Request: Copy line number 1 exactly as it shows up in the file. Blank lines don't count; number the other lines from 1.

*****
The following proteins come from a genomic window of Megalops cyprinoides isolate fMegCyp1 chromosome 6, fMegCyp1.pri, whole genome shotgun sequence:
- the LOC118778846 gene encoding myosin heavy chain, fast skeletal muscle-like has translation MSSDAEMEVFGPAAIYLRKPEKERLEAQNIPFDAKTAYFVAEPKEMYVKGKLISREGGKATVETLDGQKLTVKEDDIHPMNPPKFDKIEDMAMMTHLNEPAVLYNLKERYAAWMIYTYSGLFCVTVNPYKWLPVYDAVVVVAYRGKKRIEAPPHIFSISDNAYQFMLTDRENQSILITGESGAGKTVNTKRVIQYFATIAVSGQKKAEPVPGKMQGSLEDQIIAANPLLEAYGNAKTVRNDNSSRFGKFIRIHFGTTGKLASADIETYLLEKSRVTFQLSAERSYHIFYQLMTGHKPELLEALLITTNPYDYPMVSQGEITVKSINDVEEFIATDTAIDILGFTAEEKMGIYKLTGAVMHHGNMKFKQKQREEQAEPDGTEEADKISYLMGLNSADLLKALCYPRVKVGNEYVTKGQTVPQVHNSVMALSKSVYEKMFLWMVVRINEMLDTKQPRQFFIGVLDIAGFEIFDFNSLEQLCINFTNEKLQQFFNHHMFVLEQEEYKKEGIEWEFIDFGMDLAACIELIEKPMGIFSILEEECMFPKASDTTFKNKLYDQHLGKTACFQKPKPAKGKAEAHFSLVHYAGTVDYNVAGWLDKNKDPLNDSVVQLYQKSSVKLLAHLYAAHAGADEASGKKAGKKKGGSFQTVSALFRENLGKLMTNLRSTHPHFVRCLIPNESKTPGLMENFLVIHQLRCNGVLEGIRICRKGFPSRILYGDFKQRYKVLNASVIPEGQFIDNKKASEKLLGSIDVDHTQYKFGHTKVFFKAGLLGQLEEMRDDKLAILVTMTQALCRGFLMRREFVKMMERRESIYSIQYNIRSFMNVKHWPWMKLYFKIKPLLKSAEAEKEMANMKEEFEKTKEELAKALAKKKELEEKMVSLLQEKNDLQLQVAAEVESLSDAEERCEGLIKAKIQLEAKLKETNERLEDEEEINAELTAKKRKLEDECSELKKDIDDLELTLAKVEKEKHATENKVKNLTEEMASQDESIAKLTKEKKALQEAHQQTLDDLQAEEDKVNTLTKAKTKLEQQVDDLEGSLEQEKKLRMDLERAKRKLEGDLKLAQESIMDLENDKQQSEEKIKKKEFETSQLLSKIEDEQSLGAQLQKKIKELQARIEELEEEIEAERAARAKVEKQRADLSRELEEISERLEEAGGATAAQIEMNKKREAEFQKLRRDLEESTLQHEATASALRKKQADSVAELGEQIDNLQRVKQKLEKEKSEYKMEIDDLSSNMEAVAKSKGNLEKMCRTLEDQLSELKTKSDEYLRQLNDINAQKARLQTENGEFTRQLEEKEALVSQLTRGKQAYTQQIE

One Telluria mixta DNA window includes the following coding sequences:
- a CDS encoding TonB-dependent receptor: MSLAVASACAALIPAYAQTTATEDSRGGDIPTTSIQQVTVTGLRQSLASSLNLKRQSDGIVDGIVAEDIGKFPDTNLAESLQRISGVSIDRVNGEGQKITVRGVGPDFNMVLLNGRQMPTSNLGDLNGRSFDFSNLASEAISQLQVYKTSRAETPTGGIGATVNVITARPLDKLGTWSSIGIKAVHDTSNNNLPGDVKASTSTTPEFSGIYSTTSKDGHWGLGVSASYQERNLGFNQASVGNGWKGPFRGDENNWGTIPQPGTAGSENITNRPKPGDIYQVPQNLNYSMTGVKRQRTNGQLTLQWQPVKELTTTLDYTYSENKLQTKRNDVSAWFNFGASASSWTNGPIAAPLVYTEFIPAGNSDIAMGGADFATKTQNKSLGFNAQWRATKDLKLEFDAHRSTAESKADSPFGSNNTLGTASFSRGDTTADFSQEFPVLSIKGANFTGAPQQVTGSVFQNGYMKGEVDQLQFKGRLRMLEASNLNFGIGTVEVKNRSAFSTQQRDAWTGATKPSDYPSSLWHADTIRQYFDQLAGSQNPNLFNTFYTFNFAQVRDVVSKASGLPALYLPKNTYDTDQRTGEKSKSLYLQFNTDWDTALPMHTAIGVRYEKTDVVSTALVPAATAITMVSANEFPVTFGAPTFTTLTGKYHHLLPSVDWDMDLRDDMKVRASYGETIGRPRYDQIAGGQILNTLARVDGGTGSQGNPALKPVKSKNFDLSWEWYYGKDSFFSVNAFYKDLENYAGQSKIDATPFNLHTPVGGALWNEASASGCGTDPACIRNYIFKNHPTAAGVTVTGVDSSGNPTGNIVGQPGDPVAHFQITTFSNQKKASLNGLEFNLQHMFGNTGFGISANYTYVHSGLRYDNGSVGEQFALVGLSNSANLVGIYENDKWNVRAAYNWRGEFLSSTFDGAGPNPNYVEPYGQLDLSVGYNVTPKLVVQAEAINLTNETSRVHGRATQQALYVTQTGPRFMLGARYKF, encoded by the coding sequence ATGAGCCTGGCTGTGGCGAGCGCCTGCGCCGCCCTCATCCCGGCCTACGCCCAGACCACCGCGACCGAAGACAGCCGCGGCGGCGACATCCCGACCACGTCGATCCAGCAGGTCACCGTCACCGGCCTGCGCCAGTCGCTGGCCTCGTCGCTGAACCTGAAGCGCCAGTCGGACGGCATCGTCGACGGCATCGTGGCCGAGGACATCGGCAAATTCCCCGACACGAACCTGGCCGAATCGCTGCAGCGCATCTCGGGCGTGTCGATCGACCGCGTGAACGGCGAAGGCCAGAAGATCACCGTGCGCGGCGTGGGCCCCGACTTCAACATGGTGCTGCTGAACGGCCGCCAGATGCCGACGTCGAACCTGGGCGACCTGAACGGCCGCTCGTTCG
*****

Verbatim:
The following proteins come from a genomic window of Megalops cyprinoides isolate fMegCyp1 chromosome 6, fMegCyp1.pri, whole genome shotgun sequence: